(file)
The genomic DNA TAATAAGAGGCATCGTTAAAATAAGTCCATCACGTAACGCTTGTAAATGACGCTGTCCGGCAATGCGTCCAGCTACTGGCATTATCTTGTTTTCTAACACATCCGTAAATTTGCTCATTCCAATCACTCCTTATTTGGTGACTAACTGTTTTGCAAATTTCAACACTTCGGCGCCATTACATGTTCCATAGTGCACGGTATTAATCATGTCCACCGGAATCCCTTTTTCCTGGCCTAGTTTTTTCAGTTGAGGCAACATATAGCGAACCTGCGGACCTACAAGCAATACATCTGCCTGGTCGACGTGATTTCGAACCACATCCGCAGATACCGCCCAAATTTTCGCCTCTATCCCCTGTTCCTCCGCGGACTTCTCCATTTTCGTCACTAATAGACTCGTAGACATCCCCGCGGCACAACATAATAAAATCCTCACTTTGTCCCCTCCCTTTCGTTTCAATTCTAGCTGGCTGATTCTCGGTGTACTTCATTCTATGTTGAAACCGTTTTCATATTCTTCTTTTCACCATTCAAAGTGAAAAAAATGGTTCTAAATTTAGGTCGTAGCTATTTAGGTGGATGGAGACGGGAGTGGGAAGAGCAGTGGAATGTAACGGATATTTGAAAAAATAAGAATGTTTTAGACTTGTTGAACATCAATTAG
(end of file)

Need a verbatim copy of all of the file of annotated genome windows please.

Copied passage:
The genomic DNA TAATAAGAGGCATCGTTAAAATAAGTCCATCACGTAACGCTTGTAAATGACGCTGTCCGGCAATGCGTCCAGCTACTGGCATTATCTTGTTTTCTAACACATCCGTAAATTTGCTCATTCCAATCACTCCTTATTTGGTGACTAACTGTTTTGCAAATTTCAACACTTCGGCGCCATTACATGTTCCATAGTGCACGGTATTAATCATGTCCACCGGAATCCCTTTTTCCTGGCCTAGTTTTTTCAGTTGAGGCAACATATAGCGAACCTGCGGACCTACAAGCAATACATCTGCCTGGTCGACGTGATTTCGAACCACATCCGCAGATACCGCCCAAATTTTCGCCTCTATCCCCTGTTCCTCCGCGGACTTCTCCATTTTCGTCACTAATAGACTCGTAGACATCCCCGCGGCACAACATAATAAAATCCTCACTTTGTCCCCTCCCTTTCGTTTCAATTCTAGCTGGCTGATTCTCGGTGTACTTCATTCTATGTTGAAACCGTTTTCATATTCTTCTTTTCACCATTCAAAGTGAAAAAAATGGTTCTAAATTTAGGTCGTAGCTATTTAGGTGGATGGAGACGGGAGTGGGAAGAGCAGTGGAATGTAACGGATATTTGAAAAAATAAGAATGTTTTAGACTTGTTGAACATCAATTAG